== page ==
Saturday, October 27, 2007

Schooling the seminarians

Last night, I spent almost four hours teaching a class to graduate students from a local theological school (not Catholic), Some will go into traditional ministry, some will go into counseling, some will go into social work. All are approaching their work with a decidedly Christian spin.

I teach this class three times a year, and actually, I like it a lot. It's just really intense. This group tends to have challenging questions and they see things from a perspective I don't usually visit myself.

One of the things I particularly enjoy about teaching this class is that the students really grapple with issues related to faith. They don't just swallow doctrine undigested. They look at the realities of faith in practical application. They ask good questions. I suppose this is in part fueled by the fact that these are graduate students and that they are also theologians, not a Bible study group. In fact, in the years I've been doing this, I've heard them quote authors, philosophers, social historians, and great theologians, but I have never heard them quote even one line of scripture. It's comforting to me that they are always encouraged to keep asking questions.
My class focuses on refugee resettlement and how the incredibly complex issues inherent to this population are likely to present in the students' professional practice. Last night, I brought six adult refugees with me. All arrived in the U.S. within the last six months. They told their stories in a room that went still and silent. As I made the critical points in my presentation, I asked each newcomer to expand on my thoughts based on his or her own experience. Frankly, the presentation kicked ass, if I do say so myself.

And that brings me back to the issue of God. One of the students asked me if refugees continue to practice their faith in this country. I explained that, in fact, the refugees are encouraged to do so. They are told in orientation that every religion is represented in the U.S. and therefore, there is place for everyone. Just as their religion will be respected, they need to respect the other religions practiced here. I also explained that one thing we know from research is that when the displaced and resettled were asked what helped them survive the ordeal, almost universally, the answer was, "my God and my faith."

At the end of the evening, the professor asked that one his students lead the group in a prayer. I should know this is coming, but it always takes me by surprise. I wasn't sure how my group would react. Four are Muslim, one is Buddhist, and the other is Catholic. I scanned the room and saw that all of them had bowed their heads respectfully and were humbly engaged in prayer themselves. Although I no longer pray, I am gracious enough to bow my head and be patient and still during that moment.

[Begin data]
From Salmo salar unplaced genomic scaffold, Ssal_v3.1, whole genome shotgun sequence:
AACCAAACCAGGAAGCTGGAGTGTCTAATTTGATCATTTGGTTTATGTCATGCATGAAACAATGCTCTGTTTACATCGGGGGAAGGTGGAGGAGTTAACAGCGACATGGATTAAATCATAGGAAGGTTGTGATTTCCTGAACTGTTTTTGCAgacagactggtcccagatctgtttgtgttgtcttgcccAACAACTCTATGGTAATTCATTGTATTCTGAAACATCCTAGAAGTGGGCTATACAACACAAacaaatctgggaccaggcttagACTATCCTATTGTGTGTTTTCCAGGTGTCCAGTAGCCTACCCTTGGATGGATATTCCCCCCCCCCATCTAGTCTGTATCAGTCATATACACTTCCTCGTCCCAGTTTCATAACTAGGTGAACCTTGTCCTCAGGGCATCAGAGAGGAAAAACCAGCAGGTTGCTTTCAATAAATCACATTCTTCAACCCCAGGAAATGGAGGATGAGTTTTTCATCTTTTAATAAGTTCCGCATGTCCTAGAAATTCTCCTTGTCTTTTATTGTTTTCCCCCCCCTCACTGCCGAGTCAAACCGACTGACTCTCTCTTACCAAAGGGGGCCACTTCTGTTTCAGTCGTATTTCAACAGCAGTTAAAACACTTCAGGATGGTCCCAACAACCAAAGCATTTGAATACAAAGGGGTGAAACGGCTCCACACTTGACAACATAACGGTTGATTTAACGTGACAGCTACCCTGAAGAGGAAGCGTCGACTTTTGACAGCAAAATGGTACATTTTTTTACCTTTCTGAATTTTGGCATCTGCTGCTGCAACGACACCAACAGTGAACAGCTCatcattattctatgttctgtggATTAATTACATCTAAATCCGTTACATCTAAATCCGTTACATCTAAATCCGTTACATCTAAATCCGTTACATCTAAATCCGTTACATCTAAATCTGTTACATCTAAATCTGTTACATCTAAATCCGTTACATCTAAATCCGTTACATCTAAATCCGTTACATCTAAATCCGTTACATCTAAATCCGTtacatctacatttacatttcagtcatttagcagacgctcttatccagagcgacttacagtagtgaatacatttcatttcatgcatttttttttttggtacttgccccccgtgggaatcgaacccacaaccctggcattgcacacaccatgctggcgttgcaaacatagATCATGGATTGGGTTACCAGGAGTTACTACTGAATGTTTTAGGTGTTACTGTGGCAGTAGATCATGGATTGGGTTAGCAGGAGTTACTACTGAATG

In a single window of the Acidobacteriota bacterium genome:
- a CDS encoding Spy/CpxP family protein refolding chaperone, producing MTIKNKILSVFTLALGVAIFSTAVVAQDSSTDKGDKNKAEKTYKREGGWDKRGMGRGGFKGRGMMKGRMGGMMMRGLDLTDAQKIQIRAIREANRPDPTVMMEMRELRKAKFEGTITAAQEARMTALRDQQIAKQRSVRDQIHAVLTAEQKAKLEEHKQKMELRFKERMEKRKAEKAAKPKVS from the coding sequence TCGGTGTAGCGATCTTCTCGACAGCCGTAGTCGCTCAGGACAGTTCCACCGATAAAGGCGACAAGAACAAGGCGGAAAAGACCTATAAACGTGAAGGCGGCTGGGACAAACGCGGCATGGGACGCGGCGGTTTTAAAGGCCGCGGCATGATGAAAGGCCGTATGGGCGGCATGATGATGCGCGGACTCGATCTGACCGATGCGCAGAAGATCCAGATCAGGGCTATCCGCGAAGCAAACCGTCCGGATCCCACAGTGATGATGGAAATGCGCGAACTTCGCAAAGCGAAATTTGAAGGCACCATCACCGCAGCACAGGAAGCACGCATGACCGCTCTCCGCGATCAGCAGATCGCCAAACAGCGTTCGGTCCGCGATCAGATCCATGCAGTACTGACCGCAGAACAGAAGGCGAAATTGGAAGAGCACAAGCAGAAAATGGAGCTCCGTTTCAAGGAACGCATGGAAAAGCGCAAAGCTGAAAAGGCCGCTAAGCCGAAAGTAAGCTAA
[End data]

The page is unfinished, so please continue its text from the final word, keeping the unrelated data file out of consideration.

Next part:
The student who led the prayer thanked the good Lord for bringing such a valuable and insightful class to the group. He prayed that our newcomers would continue to embrace the hope and strength that helped them survive thus far, and that they would still be supported in the second part of their challenging new life. Then he prayed for me. He thanked God that I had found the work I do and that He had infused me with the wisdom and skill of a talented teacher. He prayed that I would continue to receive God's guidance and support to keep doing this important work. He asked God to always give me the strength and compassion it must take to do my job. The prayer ended with an enthusiastic "Amen."

I stood there for a second, shuffling my leftover handouts. I didn't know how to react. I'm not sure what to make of this kind of thing, and I'm really not used to hearing someone pray for me. I don't believe in God, but I do believe in the power of energy, good and bad, especially in the collective. If 24 people can gather their positive energy and channel it toward me, then I do think that I will be infused with...something. Something benevolent that requires no commitment to any deity. That works.

1 comment:

Spilling Ink said...

Perhaps collective positive energy IS a god-like presence of a sort. Nothing wrong with that. I think it's good that the newcomers are being encouraged to understand that there is a place for everyone and that the beliefs of one group cannot negate the beliefs of another. Too bad the folks who have lived here all of their lives can't see things this way.